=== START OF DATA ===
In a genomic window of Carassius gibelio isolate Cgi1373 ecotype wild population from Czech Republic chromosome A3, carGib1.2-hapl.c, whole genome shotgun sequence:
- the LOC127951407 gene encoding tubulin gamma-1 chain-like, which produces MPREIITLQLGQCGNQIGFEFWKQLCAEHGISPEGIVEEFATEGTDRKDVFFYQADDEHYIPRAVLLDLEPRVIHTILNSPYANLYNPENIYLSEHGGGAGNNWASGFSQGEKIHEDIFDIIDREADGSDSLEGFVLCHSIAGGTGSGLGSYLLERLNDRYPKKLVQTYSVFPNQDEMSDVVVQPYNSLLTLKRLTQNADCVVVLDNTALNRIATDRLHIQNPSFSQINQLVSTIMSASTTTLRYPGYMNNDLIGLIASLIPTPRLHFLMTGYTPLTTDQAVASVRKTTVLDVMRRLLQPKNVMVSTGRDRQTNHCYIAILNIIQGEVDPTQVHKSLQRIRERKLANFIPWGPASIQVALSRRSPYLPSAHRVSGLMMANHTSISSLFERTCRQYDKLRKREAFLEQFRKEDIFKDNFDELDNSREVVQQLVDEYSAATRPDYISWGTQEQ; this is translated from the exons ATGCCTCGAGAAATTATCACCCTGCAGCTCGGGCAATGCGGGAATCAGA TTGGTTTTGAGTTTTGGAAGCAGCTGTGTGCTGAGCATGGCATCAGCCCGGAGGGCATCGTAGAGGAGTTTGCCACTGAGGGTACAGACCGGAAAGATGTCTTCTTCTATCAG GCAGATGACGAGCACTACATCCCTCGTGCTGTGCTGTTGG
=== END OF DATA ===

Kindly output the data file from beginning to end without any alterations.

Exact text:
In a genomic window of Carassius gibelio isolate Cgi1373 ecotype wild population from Czech Republic chromosome A3, carGib1.2-hapl.c, whole genome shotgun sequence:
- the LOC127951407 gene encoding tubulin gamma-1 chain-like, which produces MPREIITLQLGQCGNQIGFEFWKQLCAEHGISPEGIVEEFATEGTDRKDVFFYQADDEHYIPRAVLLDLEPRVIHTILNSPYANLYNPENIYLSEHGGGAGNNWASGFSQGEKIHEDIFDIIDREADGSDSLEGFVLCHSIAGGTGSGLGSYLLERLNDRYPKKLVQTYSVFPNQDEMSDVVVQPYNSLLTLKRLTQNADCVVVLDNTALNRIATDRLHIQNPSFSQINQLVSTIMSASTTTLRYPGYMNNDLIGLIASLIPTPRLHFLMTGYTPLTTDQAVASVRKTTVLDVMRRLLQPKNVMVSTGRDRQTNHCYIAILNIIQGEVDPTQVHKSLQRIRERKLANFIPWGPASIQVALSRRSPYLPSAHRVSGLMMANHTSISSLFERTCRQYDKLRKREAFLEQFRKEDIFKDNFDELDNSREVVQQLVDEYSAATRPDYISWGTQEQ; this is translated from the exons ATGCCTCGAGAAATTATCACCCTGCAGCTCGGGCAATGCGGGAATCAGA TTGGTTTTGAGTTTTGGAAGCAGCTGTGTGCTGAGCATGGCATCAGCCCGGAGGGCATCGTAGAGGAGTTTGCCACTGAGGGTACAGACCGGAAAGATGTCTTCTTCTATCAG GCAGATGACGAGCACTACATCCCTCGTGCTGTGCTGTTGG